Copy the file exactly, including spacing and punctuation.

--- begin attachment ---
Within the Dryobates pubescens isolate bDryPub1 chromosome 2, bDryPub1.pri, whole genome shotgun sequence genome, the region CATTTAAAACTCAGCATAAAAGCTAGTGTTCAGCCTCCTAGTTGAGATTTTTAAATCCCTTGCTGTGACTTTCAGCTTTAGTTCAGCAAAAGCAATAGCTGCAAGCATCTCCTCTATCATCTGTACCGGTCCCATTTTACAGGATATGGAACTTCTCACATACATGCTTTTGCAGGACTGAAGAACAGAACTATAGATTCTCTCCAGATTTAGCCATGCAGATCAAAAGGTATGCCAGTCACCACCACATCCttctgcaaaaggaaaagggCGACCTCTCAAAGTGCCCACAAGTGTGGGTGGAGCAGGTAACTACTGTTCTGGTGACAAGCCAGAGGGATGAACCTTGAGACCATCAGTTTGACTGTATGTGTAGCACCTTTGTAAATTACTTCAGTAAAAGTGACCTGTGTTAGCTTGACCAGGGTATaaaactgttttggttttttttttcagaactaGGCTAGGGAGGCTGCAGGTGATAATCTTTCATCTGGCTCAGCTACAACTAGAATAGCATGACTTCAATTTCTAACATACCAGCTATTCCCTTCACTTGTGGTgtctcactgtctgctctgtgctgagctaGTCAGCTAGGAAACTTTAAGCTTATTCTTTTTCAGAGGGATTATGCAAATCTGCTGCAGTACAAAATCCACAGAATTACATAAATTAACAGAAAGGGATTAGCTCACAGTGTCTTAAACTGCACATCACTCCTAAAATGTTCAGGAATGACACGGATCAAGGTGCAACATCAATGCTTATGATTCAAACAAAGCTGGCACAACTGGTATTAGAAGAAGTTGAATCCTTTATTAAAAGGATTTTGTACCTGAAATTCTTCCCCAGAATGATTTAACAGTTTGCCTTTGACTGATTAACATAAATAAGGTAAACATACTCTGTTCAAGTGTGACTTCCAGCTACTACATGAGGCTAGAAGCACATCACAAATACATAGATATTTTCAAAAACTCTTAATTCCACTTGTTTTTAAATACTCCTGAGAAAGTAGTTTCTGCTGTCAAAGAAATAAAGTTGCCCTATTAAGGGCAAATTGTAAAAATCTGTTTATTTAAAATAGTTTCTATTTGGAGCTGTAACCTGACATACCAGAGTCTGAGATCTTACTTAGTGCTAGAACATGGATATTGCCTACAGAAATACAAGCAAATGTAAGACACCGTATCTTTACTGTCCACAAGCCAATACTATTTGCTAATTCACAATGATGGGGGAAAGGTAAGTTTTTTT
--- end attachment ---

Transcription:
Within the Dryobates pubescens isolate bDryPub1 chromosome 2, bDryPub1.pri, whole genome shotgun sequence genome, the region CATTTAAAACTCAGCATAAAAGCTAGTGTTCAGCCTCCTAGTTGAGATTTTTAAATCCCTTGCTGTGACTTTCAGCTTTAGTTCAGCAAAAGCAATAGCTGCAAGCATCTCCTCTATCATCTGTACCGGTCCCATTTTACAGGATATGGAACTTCTCACATACATGCTTTTGCAGGACTGAAGAACAGAACTATAGATTCTCTCCAGATTTAGCCATGCAGATCAAAAGGTATGCCAGTCACCACCACATCCttctgcaaaaggaaaagggCGACCTCTCAAAGTGCCCACAAGTGTGGGTGGAGCAGGTAACTACTGTTCTGGTGACAAGCCAGAGGGATGAACCTTGAGACCATCAGTTTGACTGTATGTGTAGCACCTTTGTAAATTACTTCAGTAAAAGTGACCTGTGTTAGCTTGACCAGGGTATaaaactgttttggttttttttttcagaactaGGCTAGGGAGGCTGCAGGTGATAATCTTTCATCTGGCTCAGCTACAACTAGAATAGCATGACTTCAATTTCTAACATACCAGCTATTCCCTTCACTTGTGGTgtctcactgtctgctctgtgctgagctaGTCAGCTAGGAAACTTTAAGCTTATTCTTTTTCAGAGGGATTATGCAAATCTGCTGCAGTACAAAATCCACAGAATTACATAAATTAACAGAAAGGGATTAGCTCACAGTGTCTTAAACTGCACATCACTCCTAAAATGTTCAGGAATGACACGGATCAAGGTGCAACATCAATGCTTATGATTCAAACAAAGCTGGCACAACTGGTATTAGAAGAAGTTGAATCCTTTATTAAAAGGATTTTGTACCTGAAATTCTTCCCCAGAATGATTTAACAGTTTGCCTTTGACTGATTAACATAAATAAGGTAAACATACTCTGTTCAAGTGTGACTTCCAGCTACTACATGAGGCTAGAAGCACATCACAAATACATAGATATTTTCAAAAACTCTTAATTCCACTTGTTTTTAAATACTCCTGAGAAAGTAGTTTCTGCTGTCAAAGAAATAAAGTTGCCCTATTAAGGGCAAATTGTAAAAATCTGTTTATTTAAAATAGTTTCTATTTGGAGCTGTAACCTGACATACCAGAGTCTGAGATCTTACTTAGTGCTAGAACATGGATATTGCCTACAGAAATACAAGCAAATGTAAGACACCGTATCTTTACTGTCCACAAGCCAATACTATTTGCTAATTCACAATGATGGGGGAAAGGTAAGTTTTTTT